The term dual diagnosis can refer to the co-occurrence of an intellectual disability and a mental disorder. While such a term may have some advocacy rationale aimed at facilitating improved mental health care for those with intellectual disabilities, it is proposed that the construct has flawed underpinnings, and its application may problematize mental health service delivery. A core concern is the promotion of categorical diagnostic models, whereas dimensional models may more accurately reflect underlying continuums for both cognitive and mental health challenges. A categorical diagnostic approach may also contribute to questionable dichotomization of mental health difficulties in persons with intellectual disabilities into “problem or challenging behaviours” versus “mental disorders.” Organizing services based on beliefs that such distinctions and categorical classifications are accurate may contribute to unnecessary and inappropriate fractionation of interventions and create additional service barriers for a vulnerable population. It is proposed that the term dual diagnosis be abandoned and replaced by systematic use of a dimensional approach to help facilitate assessment, intervention evaluation, and equitable service access.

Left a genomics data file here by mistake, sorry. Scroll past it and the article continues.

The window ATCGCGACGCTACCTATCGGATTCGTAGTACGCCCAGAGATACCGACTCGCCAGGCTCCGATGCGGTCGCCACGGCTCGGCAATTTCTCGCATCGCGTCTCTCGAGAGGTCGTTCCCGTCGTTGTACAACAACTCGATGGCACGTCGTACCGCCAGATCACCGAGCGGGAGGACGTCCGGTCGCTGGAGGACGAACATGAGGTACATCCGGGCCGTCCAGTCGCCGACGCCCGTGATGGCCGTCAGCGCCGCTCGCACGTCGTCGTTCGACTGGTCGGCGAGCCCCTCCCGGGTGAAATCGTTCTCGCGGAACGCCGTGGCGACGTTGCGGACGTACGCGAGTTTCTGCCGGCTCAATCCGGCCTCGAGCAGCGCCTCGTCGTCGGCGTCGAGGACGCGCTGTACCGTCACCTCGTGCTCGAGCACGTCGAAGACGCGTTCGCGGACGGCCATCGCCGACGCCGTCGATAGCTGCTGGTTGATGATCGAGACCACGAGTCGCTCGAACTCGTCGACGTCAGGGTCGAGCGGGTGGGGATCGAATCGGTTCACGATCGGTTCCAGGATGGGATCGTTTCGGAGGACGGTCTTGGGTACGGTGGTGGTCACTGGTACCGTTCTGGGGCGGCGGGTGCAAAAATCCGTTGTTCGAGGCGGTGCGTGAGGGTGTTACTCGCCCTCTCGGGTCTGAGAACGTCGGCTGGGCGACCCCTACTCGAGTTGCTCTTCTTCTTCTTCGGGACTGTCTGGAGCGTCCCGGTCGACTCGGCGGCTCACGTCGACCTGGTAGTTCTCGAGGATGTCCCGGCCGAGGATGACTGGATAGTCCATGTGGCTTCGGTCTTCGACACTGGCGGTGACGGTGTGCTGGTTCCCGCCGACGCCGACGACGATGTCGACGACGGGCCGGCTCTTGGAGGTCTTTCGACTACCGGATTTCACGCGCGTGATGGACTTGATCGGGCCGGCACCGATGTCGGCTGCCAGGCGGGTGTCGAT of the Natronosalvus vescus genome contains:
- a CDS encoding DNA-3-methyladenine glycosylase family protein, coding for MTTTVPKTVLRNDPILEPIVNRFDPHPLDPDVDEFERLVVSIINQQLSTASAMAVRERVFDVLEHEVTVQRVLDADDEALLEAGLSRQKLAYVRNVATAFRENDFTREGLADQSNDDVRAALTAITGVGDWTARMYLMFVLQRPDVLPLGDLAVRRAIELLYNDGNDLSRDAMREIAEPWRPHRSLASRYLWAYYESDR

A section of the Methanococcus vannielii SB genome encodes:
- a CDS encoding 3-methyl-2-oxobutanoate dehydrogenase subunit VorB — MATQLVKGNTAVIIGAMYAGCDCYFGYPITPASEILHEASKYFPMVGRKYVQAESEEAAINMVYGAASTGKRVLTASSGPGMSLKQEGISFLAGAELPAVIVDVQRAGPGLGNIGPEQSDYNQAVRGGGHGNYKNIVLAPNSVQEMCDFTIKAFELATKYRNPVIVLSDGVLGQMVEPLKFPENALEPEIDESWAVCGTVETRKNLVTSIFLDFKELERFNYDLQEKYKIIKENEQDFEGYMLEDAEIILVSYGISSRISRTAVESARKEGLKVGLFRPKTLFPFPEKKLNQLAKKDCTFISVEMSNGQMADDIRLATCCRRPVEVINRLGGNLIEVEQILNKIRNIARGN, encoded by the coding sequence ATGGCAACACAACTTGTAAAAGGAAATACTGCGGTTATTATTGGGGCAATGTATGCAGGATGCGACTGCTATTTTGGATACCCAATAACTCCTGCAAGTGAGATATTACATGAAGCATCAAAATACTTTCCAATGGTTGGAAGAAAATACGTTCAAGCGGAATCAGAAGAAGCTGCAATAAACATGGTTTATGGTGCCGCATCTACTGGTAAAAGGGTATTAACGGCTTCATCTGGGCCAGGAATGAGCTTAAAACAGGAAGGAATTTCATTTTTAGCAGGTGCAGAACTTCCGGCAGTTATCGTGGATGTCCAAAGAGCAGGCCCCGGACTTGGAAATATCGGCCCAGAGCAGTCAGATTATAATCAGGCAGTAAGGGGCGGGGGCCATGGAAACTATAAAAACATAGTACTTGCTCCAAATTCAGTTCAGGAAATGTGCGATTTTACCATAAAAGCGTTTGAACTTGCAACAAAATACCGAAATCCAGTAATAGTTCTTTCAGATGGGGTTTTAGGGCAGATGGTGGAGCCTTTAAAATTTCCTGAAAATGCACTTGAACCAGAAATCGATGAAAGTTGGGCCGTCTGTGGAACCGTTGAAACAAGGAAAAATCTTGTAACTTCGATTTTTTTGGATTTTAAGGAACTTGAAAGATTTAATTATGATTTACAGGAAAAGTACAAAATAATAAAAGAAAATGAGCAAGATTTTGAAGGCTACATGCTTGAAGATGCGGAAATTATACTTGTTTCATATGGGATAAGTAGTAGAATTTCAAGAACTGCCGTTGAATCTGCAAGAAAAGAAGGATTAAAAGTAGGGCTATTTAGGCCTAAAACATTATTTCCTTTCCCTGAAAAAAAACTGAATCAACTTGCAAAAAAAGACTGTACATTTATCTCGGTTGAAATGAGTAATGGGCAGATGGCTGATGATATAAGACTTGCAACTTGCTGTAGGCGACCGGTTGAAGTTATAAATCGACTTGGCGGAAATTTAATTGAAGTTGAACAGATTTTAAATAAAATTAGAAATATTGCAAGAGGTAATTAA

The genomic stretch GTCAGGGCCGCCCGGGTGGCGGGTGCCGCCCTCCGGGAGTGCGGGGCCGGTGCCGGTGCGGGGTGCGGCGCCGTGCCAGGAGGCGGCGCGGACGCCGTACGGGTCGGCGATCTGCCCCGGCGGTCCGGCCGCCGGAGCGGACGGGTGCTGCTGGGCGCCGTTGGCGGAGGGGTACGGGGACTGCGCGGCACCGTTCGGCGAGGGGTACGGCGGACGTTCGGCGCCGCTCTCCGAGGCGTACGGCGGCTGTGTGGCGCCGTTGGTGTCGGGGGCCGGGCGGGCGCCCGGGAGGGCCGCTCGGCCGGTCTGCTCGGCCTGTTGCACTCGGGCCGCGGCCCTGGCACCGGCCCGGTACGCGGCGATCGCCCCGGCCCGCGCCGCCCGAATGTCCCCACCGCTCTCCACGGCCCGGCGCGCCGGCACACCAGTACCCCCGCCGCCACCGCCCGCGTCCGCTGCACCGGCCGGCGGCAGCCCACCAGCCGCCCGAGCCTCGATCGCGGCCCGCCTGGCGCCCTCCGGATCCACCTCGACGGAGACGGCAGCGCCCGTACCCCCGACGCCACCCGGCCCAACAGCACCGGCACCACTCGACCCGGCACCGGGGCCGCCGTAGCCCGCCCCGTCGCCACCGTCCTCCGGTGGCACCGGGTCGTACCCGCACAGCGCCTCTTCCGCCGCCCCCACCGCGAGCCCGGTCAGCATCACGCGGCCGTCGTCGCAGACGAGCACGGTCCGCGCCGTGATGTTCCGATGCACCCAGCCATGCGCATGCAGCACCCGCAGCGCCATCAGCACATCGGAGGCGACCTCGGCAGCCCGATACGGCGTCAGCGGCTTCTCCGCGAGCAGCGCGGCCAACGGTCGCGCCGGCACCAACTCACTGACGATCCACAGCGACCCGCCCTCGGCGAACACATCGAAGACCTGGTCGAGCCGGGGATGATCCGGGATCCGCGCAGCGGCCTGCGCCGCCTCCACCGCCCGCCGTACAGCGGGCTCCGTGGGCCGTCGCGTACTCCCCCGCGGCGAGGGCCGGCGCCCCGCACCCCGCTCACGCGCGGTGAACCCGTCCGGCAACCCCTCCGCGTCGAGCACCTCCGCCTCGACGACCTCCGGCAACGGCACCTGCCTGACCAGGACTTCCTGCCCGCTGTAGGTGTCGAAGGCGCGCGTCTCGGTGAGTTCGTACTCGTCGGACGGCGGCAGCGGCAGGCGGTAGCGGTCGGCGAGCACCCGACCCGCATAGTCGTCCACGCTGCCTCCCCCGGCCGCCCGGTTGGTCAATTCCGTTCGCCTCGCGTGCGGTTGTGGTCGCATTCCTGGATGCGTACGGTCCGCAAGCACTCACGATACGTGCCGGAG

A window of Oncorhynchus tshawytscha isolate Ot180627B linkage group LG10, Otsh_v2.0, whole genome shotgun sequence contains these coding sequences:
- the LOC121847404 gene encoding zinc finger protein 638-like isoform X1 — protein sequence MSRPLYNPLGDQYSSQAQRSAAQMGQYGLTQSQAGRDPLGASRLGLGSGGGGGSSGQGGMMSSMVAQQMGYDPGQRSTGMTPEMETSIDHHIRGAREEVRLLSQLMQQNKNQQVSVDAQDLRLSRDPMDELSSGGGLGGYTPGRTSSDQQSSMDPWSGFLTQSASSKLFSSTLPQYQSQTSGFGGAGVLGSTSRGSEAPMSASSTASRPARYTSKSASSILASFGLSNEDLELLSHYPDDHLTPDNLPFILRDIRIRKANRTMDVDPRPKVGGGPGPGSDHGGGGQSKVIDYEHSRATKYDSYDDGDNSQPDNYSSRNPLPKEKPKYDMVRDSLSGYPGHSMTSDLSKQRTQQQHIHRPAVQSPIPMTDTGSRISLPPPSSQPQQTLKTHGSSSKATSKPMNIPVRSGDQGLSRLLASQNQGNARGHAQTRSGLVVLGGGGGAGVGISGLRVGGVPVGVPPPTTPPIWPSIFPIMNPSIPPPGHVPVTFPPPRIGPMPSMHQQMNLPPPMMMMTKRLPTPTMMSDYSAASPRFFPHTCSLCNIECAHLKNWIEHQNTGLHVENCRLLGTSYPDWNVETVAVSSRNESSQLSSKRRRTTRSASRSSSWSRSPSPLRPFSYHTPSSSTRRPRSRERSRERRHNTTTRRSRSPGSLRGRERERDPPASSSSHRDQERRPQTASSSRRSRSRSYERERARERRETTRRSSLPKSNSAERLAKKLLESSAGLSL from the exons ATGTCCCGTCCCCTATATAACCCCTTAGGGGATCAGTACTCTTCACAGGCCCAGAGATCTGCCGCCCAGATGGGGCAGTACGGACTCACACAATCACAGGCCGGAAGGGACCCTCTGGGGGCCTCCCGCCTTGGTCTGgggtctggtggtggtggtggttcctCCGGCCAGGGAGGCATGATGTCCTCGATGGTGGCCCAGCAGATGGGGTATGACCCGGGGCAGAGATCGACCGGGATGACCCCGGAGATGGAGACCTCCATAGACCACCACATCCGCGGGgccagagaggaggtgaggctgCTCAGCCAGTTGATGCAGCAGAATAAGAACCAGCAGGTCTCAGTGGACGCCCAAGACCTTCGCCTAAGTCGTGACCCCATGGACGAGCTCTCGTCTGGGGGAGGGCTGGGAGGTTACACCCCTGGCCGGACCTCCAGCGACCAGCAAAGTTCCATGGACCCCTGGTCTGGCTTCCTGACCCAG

John D. McLennan, MD, MPH, PhD
The Canadian Journal of Psychiatry, Vol 63, Issue 9, 2018